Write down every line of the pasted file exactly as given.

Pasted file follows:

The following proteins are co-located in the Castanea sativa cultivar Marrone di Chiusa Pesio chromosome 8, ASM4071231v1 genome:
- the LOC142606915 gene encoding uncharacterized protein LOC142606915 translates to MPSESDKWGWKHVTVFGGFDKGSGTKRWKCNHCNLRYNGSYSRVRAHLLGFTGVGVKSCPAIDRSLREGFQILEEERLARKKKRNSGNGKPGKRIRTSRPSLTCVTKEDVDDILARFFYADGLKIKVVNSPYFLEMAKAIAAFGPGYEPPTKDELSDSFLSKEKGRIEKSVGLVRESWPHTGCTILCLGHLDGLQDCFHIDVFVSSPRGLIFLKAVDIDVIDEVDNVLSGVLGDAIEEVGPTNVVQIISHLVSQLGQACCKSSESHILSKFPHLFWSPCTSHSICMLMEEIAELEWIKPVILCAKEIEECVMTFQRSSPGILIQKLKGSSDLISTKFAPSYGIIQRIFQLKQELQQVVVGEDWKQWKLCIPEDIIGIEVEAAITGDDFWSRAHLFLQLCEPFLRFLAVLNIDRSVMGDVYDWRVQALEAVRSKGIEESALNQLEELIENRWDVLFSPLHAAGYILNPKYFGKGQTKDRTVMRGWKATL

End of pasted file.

The following proteins are co-located in the Castanea sativa cultivar Marrone di Chiusa Pesio chromosome 8, ASM4071231v1 genome:
- the LOC142606915 gene encoding uncharacterized protein LOC142606915 translates to MPSESDKWGWKHVTVFGGFDKGSGTKRWKCNHCNLRYNGSYSRVRAHLLGFTGVGVKSCPAIDRSLREGFQILEEERLARKKKRNSGNGKPGKRIRTSRPSLTCVTKEDVDDILARFFYADGLKIKVVNSPYFLEMAKAIAAFGPGYEPPTKDELSDSFLSKEKGRIEKSVGLVRESWPHTGCTILCLGHLDGLQDCFHIDVFVSSPRGLIFLKAVDIDVIDEVDNVLSGVLGDAIEEVGPTNVVQIISHLVSQLGQACCKSSESHILSKFPHLFWSPCTSHSICMLMEEIAELEWIKPVILCAKEIEECVMTFQRSSPGILIQKLKGSSDLISTKFAPSYGIIQRIFQLKQELQQVVVGEDWKQWKLCIPEDIIGIEVEAAITGDDFWSRAHLFLQLCEPFLRFLAVLNIDRSVMGDVYDWRVQALEAVRSKGIEESALNQLEELIENRWDVLFSPLHAAGYILNPKYFGKGQTKDRTVMRGWKATL